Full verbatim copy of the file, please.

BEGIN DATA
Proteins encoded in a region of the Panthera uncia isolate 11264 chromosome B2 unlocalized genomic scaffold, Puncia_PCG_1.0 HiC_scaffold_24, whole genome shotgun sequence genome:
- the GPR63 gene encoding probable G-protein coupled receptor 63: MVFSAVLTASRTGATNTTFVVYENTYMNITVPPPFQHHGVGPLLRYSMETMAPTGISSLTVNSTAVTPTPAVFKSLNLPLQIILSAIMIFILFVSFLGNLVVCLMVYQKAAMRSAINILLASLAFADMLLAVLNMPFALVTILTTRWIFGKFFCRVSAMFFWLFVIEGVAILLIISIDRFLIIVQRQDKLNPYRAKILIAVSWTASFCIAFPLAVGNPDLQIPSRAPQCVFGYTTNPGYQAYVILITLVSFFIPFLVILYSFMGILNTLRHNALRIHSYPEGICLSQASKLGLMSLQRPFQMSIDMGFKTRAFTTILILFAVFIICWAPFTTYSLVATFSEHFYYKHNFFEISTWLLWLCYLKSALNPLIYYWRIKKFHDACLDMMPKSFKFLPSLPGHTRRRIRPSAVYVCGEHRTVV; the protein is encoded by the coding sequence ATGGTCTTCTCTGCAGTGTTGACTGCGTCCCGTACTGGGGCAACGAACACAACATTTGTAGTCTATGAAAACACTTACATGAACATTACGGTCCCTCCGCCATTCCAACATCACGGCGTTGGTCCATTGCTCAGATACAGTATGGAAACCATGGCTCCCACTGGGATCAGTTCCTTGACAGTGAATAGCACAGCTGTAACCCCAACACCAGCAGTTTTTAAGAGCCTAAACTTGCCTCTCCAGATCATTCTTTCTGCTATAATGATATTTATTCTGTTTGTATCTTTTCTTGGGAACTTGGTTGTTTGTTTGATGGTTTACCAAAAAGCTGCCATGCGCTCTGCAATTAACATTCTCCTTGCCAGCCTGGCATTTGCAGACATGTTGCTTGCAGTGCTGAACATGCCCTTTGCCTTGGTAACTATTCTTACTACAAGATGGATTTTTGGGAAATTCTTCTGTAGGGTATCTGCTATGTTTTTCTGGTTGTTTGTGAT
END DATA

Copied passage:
Proteins encoded in a region of the Panthera uncia isolate 11264 chromosome B2 unlocalized genomic scaffold, Puncia_PCG_1.0 HiC_scaffold_24, whole genome shotgun sequence genome:
- the GPR63 gene encoding probable G-protein coupled receptor 63: MVFSAVLTASRTGATNTTFVVYENTYMNITVPPPFQHHGVGPLLRYSMETMAPTGISSLTVNSTAVTPTPAVFKSLNLPLQIILSAIMIFILFVSFLGNLVVCLMVYQKAAMRSAINILLASLAFADMLLAVLNMPFALVTILTTRWIFGKFFCRVSAMFFWLFVIEGVAILLIISIDRFLIIVQRQDKLNPYRAKILIAVSWTASFCIAFPLAVGNPDLQIPSRAPQCVFGYTTNPGYQAYVILITLVSFFIPFLVILYSFMGILNTLRHNALRIHSYPEGICLSQASKLGLMSLQRPFQMSIDMGFKTRAFTTILILFAVFIICWAPFTTYSLVATFSEHFYYKHNFFEISTWLLWLCYLKSALNPLIYYWRIKKFHDACLDMMPKSFKFLPSLPGHTRRRIRPSAVYVCGEHRTVV; the protein is encoded by the coding sequence ATGGTCTTCTCTGCAGTGTTGACTGCGTCCCGTACTGGGGCAACGAACACAACATTTGTAGTCTATGAAAACACTTACATGAACATTACGGTCCCTCCGCCATTCCAACATCACGGCGTTGGTCCATTGCTCAGATACAGTATGGAAACCATGGCTCCCACTGGGATCAGTTCCTTGACAGTGAATAGCACAGCTGTAACCCCAACACCAGCAGTTTTTAAGAGCCTAAACTTGCCTCTCCAGATCATTCTTTCTGCTATAATGATATTTATTCTGTTTGTATCTTTTCTTGGGAACTTGGTTGTTTGTTTGATGGTTTACCAAAAAGCTGCCATGCGCTCTGCAATTAACATTCTCCTTGCCAGCCTGGCATTTGCAGACATGTTGCTTGCAGTGCTGAACATGCCCTTTGCCTTGGTAACTATTCTTACTACAAGATGGATTTTTGGGAAATTCTTCTGTAGGGTATCTGCTATGTTTTTCTGGTTGTTTGTGAT